By Steve Blanchard - February 14, 2019
February is American Heart Month, and Moffitt Cancer Center’s Cardio-Oncology Program is literally at the heart of the battle against cancer. The program, led by cardio-oncologist Michael Fradley, has a very specific role: keeping the hearts of cancer patients as healthy as possible during and after treatment.
While meant to be life-saving, cancer treatments can be tough on the body, specifically the heart. For patients with an underlying heart condition, cancer treatment could make them especially vulnerable.
“That doesn’t mean everyone will have cardiovascular complications following cancer treatment,” Dr. Fradley said. But “a variety of cardiovascular toxicities are associated with cancer therapeutics, the most common example being heart failure. However, heart attacks, heart rhythm disorders and heart valve disease can also occur.”
Not every cancer patient will experience heart complications, and if they do appear, it could be years after the patient has completed cancer treatment.
What is important to know, Dr. Fradley said, is that treating a cancer patient with problems of the heart differs from treating someone who has not undergone cancer treatment.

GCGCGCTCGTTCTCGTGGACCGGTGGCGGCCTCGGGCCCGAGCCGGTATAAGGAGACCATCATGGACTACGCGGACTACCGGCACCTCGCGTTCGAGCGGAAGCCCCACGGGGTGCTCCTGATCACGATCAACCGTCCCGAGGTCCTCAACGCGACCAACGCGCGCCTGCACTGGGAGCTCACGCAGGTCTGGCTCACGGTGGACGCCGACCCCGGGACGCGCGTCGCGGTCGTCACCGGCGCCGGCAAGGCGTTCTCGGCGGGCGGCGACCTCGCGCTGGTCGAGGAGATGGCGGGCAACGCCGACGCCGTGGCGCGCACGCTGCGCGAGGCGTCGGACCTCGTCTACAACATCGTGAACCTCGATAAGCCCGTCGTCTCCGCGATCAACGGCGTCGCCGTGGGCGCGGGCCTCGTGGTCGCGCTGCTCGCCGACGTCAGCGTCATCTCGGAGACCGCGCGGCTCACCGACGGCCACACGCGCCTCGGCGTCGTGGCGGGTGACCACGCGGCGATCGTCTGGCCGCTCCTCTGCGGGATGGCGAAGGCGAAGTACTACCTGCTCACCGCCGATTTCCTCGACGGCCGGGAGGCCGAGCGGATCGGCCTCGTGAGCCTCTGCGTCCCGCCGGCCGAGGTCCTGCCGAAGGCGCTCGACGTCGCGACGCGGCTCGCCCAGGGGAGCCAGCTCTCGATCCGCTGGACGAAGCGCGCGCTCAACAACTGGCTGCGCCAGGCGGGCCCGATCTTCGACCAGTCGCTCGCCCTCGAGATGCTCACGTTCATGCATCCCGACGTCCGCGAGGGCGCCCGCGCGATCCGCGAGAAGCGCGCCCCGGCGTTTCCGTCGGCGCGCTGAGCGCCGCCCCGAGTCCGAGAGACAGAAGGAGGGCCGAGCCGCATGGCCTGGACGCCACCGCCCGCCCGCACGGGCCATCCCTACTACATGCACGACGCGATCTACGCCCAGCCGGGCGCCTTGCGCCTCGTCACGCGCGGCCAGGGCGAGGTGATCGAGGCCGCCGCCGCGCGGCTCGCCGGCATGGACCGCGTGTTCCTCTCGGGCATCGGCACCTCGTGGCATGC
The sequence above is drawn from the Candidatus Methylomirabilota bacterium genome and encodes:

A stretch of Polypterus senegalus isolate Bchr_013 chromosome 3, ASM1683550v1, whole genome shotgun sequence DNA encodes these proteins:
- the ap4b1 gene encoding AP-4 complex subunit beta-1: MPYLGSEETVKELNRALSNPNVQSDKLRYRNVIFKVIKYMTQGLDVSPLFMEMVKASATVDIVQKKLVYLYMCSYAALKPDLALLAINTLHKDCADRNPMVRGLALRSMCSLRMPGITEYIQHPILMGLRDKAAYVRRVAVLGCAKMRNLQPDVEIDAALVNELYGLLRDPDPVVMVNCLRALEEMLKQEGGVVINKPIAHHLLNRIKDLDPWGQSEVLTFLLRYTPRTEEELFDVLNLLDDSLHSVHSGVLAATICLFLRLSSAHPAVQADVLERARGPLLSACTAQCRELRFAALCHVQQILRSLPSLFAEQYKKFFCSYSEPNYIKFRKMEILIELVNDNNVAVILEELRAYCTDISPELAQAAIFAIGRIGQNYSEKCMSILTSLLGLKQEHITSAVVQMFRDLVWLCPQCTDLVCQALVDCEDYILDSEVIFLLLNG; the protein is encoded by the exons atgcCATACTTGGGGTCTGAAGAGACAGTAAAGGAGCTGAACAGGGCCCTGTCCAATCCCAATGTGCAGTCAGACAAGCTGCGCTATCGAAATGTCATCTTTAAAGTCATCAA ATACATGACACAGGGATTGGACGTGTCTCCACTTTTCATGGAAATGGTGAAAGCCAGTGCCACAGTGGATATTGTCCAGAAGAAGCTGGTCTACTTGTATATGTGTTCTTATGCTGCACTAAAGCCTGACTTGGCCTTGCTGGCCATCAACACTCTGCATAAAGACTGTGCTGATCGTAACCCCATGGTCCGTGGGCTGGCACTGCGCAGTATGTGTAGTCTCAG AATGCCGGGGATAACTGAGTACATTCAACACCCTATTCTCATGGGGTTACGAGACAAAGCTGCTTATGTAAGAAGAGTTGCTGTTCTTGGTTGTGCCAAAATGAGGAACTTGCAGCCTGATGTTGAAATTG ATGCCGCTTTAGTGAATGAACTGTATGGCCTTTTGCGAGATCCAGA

“We know that cancer survivors are at a higher risk of cardiovascular disease than noncancer survivor populations,” Dr. Fradley said. “As more patients are living longer and surviving different cancers, it becomes increasingly important to monitor and treat these cardiovascular issues. The last thing we want is for cardiovascular issues to become a barrier for a patient to receive potentially life-saving cancer treatments or for someone to survive cancer only to be left with lifelong debilitating cardiovascular disease.”
At Moffitt, our Cardio-Oncology Program collaborates closely with all cancer clinics, which better prepares doctors and patients for potential risks involving the heart.
“For both cancer patients and survivors, there is a huge benefit to being treated in a cancer center with a cardio-oncology program,” Dr. Fradley said. “We are a cancer center and we treat cancer. Our cardio-oncology team understands the complexities of their health care.”